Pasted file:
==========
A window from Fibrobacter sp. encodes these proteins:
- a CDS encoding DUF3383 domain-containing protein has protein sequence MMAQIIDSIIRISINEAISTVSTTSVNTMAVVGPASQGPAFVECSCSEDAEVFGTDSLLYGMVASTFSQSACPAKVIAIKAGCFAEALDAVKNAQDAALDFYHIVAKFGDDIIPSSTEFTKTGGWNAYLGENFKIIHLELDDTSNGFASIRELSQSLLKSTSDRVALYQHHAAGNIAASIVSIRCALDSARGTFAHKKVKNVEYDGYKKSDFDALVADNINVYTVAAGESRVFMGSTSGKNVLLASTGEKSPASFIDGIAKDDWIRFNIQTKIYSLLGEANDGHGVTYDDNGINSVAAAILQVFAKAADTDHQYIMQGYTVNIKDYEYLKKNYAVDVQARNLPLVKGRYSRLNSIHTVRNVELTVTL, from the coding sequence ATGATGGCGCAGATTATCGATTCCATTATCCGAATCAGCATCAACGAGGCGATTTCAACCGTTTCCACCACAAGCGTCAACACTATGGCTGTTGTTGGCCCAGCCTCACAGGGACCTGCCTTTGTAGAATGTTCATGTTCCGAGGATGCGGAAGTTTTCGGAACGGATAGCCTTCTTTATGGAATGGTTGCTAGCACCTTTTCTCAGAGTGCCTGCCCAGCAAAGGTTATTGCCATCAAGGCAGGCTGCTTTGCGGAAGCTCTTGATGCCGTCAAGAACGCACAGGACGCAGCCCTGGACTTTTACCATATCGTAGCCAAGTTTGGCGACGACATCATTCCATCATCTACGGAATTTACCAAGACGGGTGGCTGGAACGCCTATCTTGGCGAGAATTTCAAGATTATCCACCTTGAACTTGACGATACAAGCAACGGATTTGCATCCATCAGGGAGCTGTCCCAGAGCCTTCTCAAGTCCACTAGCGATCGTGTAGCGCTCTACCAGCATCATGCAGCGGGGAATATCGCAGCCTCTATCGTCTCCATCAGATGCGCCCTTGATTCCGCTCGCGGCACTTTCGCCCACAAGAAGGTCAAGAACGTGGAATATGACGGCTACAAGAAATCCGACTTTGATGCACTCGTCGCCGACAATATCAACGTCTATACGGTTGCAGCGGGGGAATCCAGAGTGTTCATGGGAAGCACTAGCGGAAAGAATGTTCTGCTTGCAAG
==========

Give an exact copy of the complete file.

A window from Fibrobacter sp. encodes these proteins:
- a CDS encoding DUF3383 domain-containing protein has protein sequence MMAQIIDSIIRISINEAISTVSTTSVNTMAVVGPASQGPAFVECSCSEDAEVFGTDSLLYGMVASTFSQSACPAKVIAIKAGCFAEALDAVKNAQDAALDFYHIVAKFGDDIIPSSTEFTKTGGWNAYLGENFKIIHLELDDTSNGFASIRELSQSLLKSTSDRVALYQHHAAGNIAASIVSIRCALDSARGTFAHKKVKNVEYDGYKKSDFDALVADNINVYTVAAGESRVFMGSTSGKNVLLASTGEKSPASFIDGIAKDDWIRFNIQTKIYSLLGEANDGHGVTYDDNGINSVAAAILQVFAKAADTDHQYIMQGYTVNIKDYEYLKKNYAVDVQARNLPLVKGRYSRLNSIHTVRNVELTVTL, from the coding sequence ATGATGGCGCAGATTATCGATTCCATTATCCGAATCAGCATCAACGAGGCGATTTCAACCGTTTCCACCACAAGCGTCAACACTATGGCTGTTGTTGGCCCAGCCTCACAGGGACCTGCCTTTGTAGAATGTTCATGTTCCGAGGATGCGGAAGTTTTCGGAACGGATAGCCTTCTTTATGGAATGGTTGCTAGCACCTTTTCTCAGAGTGCCTGCCCAGCAAAGGTTATTGCCATCAAGGCAGGCTGCTTTGCGGAAGCTCTTGATGCCGTCAAGAACGCACAGGACGCAGCCCTGGACTTTTACCATATCGTAGCCAAGTTTGGCGACGACATCATTCCATCATCTACGGAATTTACCAAGACGGGTGGCTGGAACGCCTATCTTGGCGAGAATTTCAAGATTATCCACCTTGAACTTGACGATACAAGCAACGGATTTGCATCCATCAGGGAGCTGTCCCAGAGCCTTCTCAAGTCCACTAGCGATCGTGTAGCGCTCTACCAGCATCATGCAGCGGGGAATATCGCAGCCTCTATCGTCTCCATCAGATGCGCCCTTGATTCCGCTCGCGGCACTTTCGCCCACAAGAAGGTCAAGAACGTGGAATATGACGGCTACAAGAAATCCGACTTTGATGCACTCGTCGCCGACAATATCAACGTCTATACGGTTGCAGCGGGGGAATCCAGAGTGTTCATGGGAAGCACTAGCGGAAAGAATGTTCTGCTTGCAAG